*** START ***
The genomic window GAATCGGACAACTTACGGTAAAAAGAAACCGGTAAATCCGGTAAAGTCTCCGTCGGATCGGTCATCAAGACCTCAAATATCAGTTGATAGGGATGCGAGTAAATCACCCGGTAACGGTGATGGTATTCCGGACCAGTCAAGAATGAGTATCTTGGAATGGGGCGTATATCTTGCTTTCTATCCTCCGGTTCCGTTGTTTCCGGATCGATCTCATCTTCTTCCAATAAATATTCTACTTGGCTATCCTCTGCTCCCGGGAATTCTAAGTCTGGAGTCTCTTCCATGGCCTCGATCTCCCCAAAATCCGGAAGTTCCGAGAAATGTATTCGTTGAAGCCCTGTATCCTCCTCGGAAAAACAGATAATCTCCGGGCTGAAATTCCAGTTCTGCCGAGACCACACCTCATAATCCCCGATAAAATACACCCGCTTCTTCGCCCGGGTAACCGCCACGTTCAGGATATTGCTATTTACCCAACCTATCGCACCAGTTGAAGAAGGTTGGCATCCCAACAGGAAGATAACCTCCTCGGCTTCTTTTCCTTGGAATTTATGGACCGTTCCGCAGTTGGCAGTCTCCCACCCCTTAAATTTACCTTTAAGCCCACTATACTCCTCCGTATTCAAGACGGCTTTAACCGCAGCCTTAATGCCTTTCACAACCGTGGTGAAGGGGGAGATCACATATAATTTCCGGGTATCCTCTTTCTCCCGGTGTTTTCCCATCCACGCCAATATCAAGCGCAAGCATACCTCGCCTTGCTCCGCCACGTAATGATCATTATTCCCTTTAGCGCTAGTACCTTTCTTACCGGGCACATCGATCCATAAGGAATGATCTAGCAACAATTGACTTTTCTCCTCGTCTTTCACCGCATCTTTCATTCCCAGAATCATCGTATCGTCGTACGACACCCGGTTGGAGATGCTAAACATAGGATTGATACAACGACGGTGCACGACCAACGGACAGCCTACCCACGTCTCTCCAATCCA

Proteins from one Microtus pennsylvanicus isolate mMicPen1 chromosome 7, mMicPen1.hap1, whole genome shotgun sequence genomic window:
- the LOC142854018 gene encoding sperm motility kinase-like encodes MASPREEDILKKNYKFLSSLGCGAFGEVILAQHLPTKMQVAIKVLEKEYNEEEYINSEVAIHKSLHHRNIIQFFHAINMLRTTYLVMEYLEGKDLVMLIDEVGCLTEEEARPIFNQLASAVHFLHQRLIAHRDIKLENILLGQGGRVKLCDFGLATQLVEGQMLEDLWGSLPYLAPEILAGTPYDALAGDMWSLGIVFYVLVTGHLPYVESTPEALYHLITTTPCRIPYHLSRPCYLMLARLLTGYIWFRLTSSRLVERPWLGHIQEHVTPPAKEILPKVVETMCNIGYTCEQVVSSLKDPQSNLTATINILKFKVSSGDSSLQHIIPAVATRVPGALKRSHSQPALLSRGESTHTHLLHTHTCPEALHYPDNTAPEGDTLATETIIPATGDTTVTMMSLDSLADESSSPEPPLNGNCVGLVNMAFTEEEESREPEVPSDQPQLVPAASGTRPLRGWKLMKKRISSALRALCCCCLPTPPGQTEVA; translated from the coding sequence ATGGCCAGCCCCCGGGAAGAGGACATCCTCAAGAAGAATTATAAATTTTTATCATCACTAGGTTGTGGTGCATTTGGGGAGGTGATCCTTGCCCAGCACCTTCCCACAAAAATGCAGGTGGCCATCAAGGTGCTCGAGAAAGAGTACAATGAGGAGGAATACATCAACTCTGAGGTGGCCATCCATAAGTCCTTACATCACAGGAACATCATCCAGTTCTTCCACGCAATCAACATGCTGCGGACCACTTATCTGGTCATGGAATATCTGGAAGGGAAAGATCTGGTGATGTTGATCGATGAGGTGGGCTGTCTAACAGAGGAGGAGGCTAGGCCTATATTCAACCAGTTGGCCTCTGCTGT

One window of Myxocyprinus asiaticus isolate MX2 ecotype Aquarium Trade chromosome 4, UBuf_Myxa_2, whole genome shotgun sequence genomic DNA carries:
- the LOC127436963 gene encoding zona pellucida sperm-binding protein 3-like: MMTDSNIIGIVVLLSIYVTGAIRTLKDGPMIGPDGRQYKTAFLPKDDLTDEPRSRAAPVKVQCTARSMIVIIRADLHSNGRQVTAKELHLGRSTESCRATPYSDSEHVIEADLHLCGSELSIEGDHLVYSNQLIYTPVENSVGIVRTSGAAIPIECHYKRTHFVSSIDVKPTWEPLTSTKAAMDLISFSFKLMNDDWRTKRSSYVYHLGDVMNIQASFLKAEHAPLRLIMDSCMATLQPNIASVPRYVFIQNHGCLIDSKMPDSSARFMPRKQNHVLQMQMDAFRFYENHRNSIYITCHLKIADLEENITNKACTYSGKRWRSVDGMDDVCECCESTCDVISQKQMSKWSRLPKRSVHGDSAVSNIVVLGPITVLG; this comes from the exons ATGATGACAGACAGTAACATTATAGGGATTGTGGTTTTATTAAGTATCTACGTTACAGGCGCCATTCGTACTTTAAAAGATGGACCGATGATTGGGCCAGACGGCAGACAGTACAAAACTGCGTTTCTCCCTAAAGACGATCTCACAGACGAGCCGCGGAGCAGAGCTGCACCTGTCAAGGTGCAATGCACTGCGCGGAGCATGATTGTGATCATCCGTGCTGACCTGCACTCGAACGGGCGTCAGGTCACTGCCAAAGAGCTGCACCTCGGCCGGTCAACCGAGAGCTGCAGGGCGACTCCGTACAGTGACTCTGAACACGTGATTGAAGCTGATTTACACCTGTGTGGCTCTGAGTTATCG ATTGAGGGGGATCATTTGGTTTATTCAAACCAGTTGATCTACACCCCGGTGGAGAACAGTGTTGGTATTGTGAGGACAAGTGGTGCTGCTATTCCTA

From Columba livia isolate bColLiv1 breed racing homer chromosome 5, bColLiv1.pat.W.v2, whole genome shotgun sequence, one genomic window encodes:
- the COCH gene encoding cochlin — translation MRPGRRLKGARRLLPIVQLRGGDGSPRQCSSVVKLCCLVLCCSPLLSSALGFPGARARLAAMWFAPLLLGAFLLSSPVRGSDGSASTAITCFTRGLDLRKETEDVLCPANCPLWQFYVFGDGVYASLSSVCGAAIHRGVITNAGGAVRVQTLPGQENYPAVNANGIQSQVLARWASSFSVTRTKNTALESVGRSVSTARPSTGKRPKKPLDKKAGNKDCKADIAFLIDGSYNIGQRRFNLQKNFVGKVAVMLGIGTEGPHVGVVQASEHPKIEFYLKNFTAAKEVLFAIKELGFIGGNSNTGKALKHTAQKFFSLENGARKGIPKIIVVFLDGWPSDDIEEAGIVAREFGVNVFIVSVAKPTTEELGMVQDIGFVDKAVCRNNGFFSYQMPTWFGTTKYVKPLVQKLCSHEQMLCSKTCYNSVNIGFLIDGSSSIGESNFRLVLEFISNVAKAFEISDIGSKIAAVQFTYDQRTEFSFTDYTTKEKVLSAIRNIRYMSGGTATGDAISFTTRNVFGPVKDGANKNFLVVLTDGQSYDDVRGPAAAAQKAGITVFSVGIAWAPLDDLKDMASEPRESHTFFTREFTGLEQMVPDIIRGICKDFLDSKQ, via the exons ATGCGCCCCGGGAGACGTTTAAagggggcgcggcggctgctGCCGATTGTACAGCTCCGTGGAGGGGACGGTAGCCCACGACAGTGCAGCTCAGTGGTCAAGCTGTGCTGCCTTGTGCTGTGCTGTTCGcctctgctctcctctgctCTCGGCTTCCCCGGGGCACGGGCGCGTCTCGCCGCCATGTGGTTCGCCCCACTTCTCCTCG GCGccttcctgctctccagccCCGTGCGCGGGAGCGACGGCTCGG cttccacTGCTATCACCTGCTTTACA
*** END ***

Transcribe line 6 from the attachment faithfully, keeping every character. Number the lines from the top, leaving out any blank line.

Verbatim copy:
From Columba livia isolate bColLiv1 breed racing homer chromosome 5, bColLiv1.pat.W.v2, whole genome shotgun sequence, one genomic window encodes: